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Big Break Greenbrier

Think Before You React

Many people watching Big Break Greenbrier thought I would be eliminated early in the season.  I totally understand.  I was my own worst enemy on the show.  It’s like I always have a devil and an angel on my shoulder fighting each other.  As any golfer playing this game knows, this is always the case.

I can go out and shoot 66 in a qualifier for one of the largest tournaments in my area, get to the sectionals of the U.S. Open three times or go out and shoot 77 in the blink of an eye.  This is why the golf gods and I have a love/hate relationship.  And I know I’m not the only one who feels this way in the game of golf.  As a PGA of America apprentice and teaching professional, I get to experience firsthand the love/hate relationship many golfers have with the great game we love.

Picture putting yourself in this scenario: Multiple cameras and ninety people standing around waiting for you to hit a given shot on command.  It would make anyone nervous.  I am the first one to say that I didn’t perform to the best of my abilities on the show, but I hit the right shots – and made some key putts – at the right times.  I also got a little help from others.  That’s the nature of Big Break.

Hurricane Sandy destroyed the Jersey Shore a few weeks ago, including my hometown Brick.  It is hard to be depressed about being eliminated, when so many people I know, have lost everything.  Times like these you find out who your friends are, and who really cares. I want to publicly thank two contestants from Big Break Greenbrier.  I won’t name them personally, but one of you made a phone call to me the day after the storm to find out how my family and I survived the storm.  It really meant a lot to hear from you and it meant even more that you respected me enough to call.  The other person and I frequently text, and we both have something so life changing ahead of us.  I truly appreciate your support.

The 11 contestants on Big Break Greenbrier are awesome guys.  I will never forget my experience at The Greenbrier and hope we stay friends in the future.  

Episode 7
When I woke up this morning, I was more nervous than I had ever been on the show.  I knew that I had beaten six other guys to get to this position, and sooner or later, just being mediocre wasn’t going to cut it.  My mental and physical prowess was going to be tested with the talented golfers left on Big Break Greenbrier.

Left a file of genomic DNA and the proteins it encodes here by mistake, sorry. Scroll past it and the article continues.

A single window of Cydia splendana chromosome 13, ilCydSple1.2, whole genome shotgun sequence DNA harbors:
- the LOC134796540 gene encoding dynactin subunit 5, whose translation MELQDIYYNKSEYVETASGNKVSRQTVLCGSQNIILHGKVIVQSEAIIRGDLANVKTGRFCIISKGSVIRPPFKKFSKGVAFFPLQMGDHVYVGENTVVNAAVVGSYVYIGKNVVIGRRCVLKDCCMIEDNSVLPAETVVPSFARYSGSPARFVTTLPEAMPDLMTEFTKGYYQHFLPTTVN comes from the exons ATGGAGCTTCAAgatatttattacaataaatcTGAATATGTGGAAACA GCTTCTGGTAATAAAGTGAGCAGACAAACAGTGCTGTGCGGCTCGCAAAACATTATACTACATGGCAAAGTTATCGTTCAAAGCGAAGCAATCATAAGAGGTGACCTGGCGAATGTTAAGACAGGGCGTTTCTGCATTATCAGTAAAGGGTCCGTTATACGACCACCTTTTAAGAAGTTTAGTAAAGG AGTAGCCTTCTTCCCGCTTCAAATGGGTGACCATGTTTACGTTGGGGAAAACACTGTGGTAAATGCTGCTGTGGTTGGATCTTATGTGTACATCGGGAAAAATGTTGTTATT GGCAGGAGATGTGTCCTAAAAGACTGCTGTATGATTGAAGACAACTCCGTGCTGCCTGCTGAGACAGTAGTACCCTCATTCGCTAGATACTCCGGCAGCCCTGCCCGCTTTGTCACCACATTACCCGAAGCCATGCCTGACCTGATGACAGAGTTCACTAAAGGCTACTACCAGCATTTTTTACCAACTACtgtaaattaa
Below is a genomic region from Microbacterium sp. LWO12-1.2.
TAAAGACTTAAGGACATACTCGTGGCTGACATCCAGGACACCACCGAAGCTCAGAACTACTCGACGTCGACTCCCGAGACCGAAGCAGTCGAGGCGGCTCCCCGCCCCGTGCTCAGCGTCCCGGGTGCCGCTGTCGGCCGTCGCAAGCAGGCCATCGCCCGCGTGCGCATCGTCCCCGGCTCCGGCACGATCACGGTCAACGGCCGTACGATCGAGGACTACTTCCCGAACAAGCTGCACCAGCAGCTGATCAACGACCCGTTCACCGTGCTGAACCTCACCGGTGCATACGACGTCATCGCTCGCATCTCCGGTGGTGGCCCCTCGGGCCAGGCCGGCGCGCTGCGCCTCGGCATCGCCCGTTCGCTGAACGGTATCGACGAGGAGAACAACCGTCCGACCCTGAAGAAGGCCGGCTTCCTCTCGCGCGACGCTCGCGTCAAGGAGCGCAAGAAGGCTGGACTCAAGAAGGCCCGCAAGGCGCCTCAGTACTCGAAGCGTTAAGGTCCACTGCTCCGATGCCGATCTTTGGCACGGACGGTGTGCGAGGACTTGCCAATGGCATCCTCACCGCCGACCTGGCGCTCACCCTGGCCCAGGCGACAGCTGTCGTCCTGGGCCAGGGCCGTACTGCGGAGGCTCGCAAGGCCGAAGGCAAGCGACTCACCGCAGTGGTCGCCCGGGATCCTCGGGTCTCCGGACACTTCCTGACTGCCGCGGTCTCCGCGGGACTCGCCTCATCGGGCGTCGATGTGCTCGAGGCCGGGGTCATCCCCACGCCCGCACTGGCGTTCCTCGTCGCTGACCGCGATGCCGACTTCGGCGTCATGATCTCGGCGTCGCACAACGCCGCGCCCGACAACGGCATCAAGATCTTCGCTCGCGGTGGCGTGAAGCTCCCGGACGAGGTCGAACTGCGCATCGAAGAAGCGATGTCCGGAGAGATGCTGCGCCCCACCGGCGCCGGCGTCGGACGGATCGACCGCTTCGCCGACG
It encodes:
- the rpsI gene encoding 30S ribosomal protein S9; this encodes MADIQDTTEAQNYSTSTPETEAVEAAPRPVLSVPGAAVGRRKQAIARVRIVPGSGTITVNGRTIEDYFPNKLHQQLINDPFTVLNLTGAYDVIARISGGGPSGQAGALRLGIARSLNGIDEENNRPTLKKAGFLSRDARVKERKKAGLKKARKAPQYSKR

During the first part of the immunity challenge, I felt uncomfortable.  I now had been with these guys for a while, and I was starting to know their games.  I was one of the shortest drivers of the ball still alive on Big Break Greenbrier.  I was trying to embrace the nerves and tell myself that I was also one of the straightest drivers.  

Anyone who has played golf with me knows that I drive the ball fairly straight, (or as straight as person can with my quirky swing) just not the longest.  I was trying to make sure I drove the ball as close to the line as possible while also getting the maximum distance I could muster up.  When the first part of the immunity challenge was over, I was happy with 280 yards as my total.  

The second part of the immunity challenge had a little twist.  While hitting from 140 yards to a giant green doesn’t seem all that hard, it was intensified knowing if you missed your target distance from the hole, your total yardage could dwindle quickly.  

Looking back at the 2nd round of shots...I made a huge mental error.  I chose the shot that I THOUGHT I could execute, not the shot I KNEW I could execute.  This mental error eventually led to my demise.  I should have thought a little more about the entire situation, not just the shot in front of me.

My time here on Big Break has been amazing.  I cherish every second of my 15 minutes of fame.  It was truly an honor to be on Big Break Greenbrier.  This experience has taught me how to manage my nerves better and how to better handle pressure situations.

I just hope I’ve changed viewer’s minds about golf professionals.  Don’t mistake for a second that we teach for a living because we can’t play - we choose to make a living sharing our knowledge with others.  

Maybe I will never play on the PGA Tour, play in a PGA Tour event or make a living playing this game, but I have proved to myself that I’m pretty damn good at this game.  I’m the only one who needs to believe that.  I’ll let my clubs do the talking…

Finally, remember to have FUN! Golf is just a game.  

Thanks for watching,

Anthony

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